Wynton Marsalis Net Worth
Wynton Marsalis has been a renowned figure in music for much of his life. As composer, jazz trumpeter, and educator – his versatility in performing jazz and classical styles has won him widespread acclaim.
Marsalis was born on October 18, 1961 in New Orleans, Louisiana and is part of a musical family with roots in the city. His father Ellis is an accomplished pianist and teacher; while brothers Branford and Delfeayo also pursue music professionally.
He earned a 3.98 GPA from Benjamin Franklin High School, becoming the youngest musician ever admitted into Tanglewood’s Berkshire Music Center. Following that, he continued his studies at Juilliard School of Music in New York where he was awarded a full scholarship.
Pulitzer Prize-winning composer of the oratorio Blood on the Fields and author of five books about jazz, he has been named a UN Messenger of Peace. Additionally, he serves as artistic director of the Lincoln Center Jazz Program in New York City.
In addition to his many accomplishments, Marsalis is an exemplary philanthropist. He raised more than $3 million for musicians and institutions after Hurricane Katrina and currently sponsors a scholarship program for talented musicians.
In spite of his fame, Wynton has managed to remain modest and unassuming in his personal life. He is currently single and has four children: two with Candace Stanley (Wynton, age 9; Simion, 7), as well as a third son with actress Victoria Rowell (Jasper Armstrong born December 26, 1995).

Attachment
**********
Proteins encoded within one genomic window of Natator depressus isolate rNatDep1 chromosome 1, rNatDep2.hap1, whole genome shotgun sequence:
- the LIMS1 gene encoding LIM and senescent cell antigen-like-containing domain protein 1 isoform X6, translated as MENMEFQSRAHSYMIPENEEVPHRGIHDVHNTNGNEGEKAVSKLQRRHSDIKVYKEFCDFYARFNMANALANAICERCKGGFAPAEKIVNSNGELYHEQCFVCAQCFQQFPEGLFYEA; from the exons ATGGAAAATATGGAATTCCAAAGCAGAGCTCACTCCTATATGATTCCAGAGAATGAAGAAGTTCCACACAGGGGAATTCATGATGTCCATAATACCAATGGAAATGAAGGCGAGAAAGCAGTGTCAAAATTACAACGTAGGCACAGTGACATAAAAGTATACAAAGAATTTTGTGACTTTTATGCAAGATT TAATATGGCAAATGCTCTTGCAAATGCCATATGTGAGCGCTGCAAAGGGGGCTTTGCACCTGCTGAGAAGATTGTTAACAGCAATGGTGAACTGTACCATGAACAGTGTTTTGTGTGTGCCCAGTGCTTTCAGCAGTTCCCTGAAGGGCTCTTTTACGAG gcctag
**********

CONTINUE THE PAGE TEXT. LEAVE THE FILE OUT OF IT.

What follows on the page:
His net worth is estimated to be $15 million. As one of the most renowned musicians worldwide, he has received numerous awards for his work.
He is an acclaimed trumpeter and composer renowned for his unique blend of jazz and classical music. As the first person to win Grammy awards in both categories, he has performed across the world with his magnificent ensemble.
At the tender age of six, Wynton began playing trumpet for Al Hirt – who at that time was touring with Miles Davis and Clark Terry.
As a young musician, he played in local funk bands and marching bands. Additionally, he was part of the New Orleans Youth Orchestra.
In 1979, he relocated to New York City and attended the Juilliard School of Music. During his college days, he was an active member of Art Blakey’s Jazz Messengers, leading to his initial record deal with Columbia Records.
At the start of his career, Marsalis was often criticized for lacking diversity; however, this only served to increase his popularity. Over time he has softened and is now seen by some as a more well-rounded jazz artist.
His musical compositions are expansive works that fuse elements of classic jazz and classical music. Recently, he completed an epic oratorio called Blood on the Fields that delves into slavery’s legacy in America as well as African-American experiences.
Marsalis’ compositions are often long and intricate, yet enjoyable to listen to. He views them as a challenge for his skills, preferring longer pieces that require more concentration. Furthermore, he has an affinity for baroque trumpet and has been widely praised for his abilities in this area.